Dunamase – Time Lapse Painting

Dunamase

Dunamase

A prominent feature of this painting is the glow in the sky. The obvious contributors to this effect are the darker tones placed around and over the area of lighter colour. This is easy to understand and therefore easy to plan when composing the painting. Dark clouds and dark silhouetted trees were part of my plan for this painting.

However having said that, the lighter colours in the sky have a brightness which would nearly work without the help from the darker contrasting tones. The accompanying video shows how I achieved that light yellow glow.

I have found it almost impossible to mix these shades on the palette. One of the biggest difficulties is in mixing very light colours. The colour on the palette is isolated from the painting and there is no way of knowing if it is right until it is placed in situ. Then you realise the tone is not right.

In this painting I painted a layer of pure Cadmium Yellow, with solvent only, into the area of the sky where the light will be. The Prussian Blue is added in a similar way in the appropriate areas of the sky. When the solvent has evaporated, a mix of this blue and white is added, with no medium or solvent added, on top of the previous layer of blue. This is dragged into the gap between the yellow and blue  and there is a little bit of overlap onto the yellow. Pure white is placed, without brushing, on top of the yellow, heavier in the centre and less so the further out from this centre. When the white is in place, gently brushing it with a flat brush will make it pick up the yellow underneath. The more you brush the more yellow it becomes. Similarly, with the blue. This allows you to adjust the colour relative to the rest of the sky.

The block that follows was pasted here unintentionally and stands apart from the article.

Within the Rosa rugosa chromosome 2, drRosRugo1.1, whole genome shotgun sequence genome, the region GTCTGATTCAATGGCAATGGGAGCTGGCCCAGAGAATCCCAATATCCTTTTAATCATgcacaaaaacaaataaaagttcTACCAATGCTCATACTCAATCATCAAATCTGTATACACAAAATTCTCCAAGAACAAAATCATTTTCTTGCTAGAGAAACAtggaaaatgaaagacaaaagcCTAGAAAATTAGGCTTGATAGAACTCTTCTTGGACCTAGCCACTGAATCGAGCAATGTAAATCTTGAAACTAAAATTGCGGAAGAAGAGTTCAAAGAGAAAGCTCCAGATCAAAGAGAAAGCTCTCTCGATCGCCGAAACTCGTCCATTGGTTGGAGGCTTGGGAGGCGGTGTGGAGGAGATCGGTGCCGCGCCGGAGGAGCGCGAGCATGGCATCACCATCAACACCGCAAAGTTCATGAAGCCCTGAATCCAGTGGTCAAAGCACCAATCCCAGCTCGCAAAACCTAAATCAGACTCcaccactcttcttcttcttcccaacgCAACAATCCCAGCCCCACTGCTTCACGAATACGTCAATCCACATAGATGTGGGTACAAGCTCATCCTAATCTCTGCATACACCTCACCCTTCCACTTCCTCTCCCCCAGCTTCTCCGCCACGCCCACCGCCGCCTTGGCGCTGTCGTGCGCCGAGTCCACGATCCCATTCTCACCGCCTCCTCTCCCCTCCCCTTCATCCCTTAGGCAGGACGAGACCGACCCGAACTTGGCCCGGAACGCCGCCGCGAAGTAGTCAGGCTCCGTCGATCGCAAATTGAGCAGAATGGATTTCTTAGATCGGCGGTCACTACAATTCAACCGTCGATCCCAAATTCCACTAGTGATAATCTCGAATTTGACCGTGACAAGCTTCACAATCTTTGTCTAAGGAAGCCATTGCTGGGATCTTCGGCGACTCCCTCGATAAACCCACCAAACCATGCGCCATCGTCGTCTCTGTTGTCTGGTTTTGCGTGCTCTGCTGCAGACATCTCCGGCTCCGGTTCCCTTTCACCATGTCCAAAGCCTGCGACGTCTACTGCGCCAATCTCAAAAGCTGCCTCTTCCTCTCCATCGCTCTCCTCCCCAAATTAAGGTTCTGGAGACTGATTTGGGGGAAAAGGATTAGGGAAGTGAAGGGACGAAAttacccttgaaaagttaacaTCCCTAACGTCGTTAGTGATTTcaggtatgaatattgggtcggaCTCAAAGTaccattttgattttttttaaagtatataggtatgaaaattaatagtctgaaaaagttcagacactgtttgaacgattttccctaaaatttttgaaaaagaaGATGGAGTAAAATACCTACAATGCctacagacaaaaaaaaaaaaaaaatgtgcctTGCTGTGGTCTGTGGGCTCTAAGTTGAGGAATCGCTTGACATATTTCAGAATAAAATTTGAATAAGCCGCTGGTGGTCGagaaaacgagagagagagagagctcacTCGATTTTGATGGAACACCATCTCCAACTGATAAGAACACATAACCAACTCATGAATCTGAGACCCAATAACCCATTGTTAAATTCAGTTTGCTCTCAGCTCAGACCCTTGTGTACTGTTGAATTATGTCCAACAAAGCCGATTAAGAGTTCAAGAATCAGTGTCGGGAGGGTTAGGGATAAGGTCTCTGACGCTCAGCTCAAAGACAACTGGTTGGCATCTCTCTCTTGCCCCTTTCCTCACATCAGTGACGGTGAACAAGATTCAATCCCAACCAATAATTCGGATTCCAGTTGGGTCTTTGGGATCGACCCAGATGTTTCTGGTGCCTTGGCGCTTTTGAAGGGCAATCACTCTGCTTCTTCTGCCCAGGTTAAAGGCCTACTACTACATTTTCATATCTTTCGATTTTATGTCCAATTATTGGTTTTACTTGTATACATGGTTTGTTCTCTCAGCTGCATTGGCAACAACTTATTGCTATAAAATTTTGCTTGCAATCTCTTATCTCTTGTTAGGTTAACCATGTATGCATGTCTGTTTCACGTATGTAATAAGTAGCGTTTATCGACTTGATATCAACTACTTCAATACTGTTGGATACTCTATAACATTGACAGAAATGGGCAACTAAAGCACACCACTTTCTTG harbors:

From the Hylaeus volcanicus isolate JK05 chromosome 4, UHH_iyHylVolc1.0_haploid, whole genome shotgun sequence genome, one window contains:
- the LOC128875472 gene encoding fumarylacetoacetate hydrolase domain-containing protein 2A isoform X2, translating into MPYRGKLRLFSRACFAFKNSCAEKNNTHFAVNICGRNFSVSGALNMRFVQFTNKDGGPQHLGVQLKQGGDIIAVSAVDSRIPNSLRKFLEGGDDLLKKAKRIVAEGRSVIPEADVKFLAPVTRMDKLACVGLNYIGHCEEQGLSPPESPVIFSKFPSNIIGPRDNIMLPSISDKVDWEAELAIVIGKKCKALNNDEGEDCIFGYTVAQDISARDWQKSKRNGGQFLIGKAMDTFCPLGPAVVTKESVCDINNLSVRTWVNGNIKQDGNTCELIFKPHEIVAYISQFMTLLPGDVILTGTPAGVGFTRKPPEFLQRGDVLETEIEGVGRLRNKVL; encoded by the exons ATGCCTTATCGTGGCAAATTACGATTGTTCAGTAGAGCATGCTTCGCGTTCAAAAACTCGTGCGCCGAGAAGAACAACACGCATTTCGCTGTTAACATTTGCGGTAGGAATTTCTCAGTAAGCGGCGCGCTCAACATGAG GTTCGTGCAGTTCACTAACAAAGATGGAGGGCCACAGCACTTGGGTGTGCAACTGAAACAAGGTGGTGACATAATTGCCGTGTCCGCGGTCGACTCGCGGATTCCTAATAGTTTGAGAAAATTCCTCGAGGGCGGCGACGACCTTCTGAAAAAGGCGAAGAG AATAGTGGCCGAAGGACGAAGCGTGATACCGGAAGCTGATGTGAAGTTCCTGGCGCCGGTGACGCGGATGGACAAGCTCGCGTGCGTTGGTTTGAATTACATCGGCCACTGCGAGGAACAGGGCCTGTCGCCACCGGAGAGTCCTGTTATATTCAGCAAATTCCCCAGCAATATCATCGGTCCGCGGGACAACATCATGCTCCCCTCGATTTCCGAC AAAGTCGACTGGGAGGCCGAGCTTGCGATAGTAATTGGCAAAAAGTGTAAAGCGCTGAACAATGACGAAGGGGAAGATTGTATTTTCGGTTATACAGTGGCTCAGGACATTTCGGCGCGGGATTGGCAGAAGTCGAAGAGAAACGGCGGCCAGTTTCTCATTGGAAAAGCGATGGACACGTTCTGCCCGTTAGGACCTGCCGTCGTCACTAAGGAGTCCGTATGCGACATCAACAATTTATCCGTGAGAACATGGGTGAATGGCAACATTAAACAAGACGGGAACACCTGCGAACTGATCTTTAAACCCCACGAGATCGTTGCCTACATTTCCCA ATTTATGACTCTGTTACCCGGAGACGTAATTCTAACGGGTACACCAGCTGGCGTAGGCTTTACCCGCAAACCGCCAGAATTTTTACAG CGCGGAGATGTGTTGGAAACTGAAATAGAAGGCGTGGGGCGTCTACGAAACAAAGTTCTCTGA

An important part of this process is the use of only 2 colours, Cadmium Yellow and Prussian Blue. Too many colours in a mix reduces the chroma of the resultant colour. Have a look at the video to see how this works in practice. See you soon.

Dunamase – Oil Painting

Dunamase

Dunamase

This impressive ruin is all that remains of the Norman fort of Dunamase in County Laois. A natural outcrop of rock, this most certainly would have had a role to play in pre-historic times, but the current structural remains date only to the 12th century. There is an historical record of a Viking raid on the fort in 845ad. It was assumed that these raiders came from Dublin, the closest known Viking settlement at that time. However, recent research suggests that there was a huge inland Viking fort at Dunrally not too distant from Dunamase and from here its more likely the raiders came. There is a short history in Wikipedia (here) and Dunrally (here) if you are interested.

Dunamase Photo

Dunamase Photo

I include here the reference photo I used to create the painting. As is usual, a photograph really is only a reference. The construction of the painted landscape always needs that bit more to connect with the viewer. A single viewpoint is so limited in telling the story. In the painting I’ve included what I remember of the landscape. The historical background and the sense of former glory add a drama not conveyed in a photograph.

My next post will include a video of the painting process. I’m trying to get back into the habit of using larger brushes to avoid getting tied up in too much detail. This approach is a faster method of painting. The painting was completed in about an hour and a half.

See you in a few days.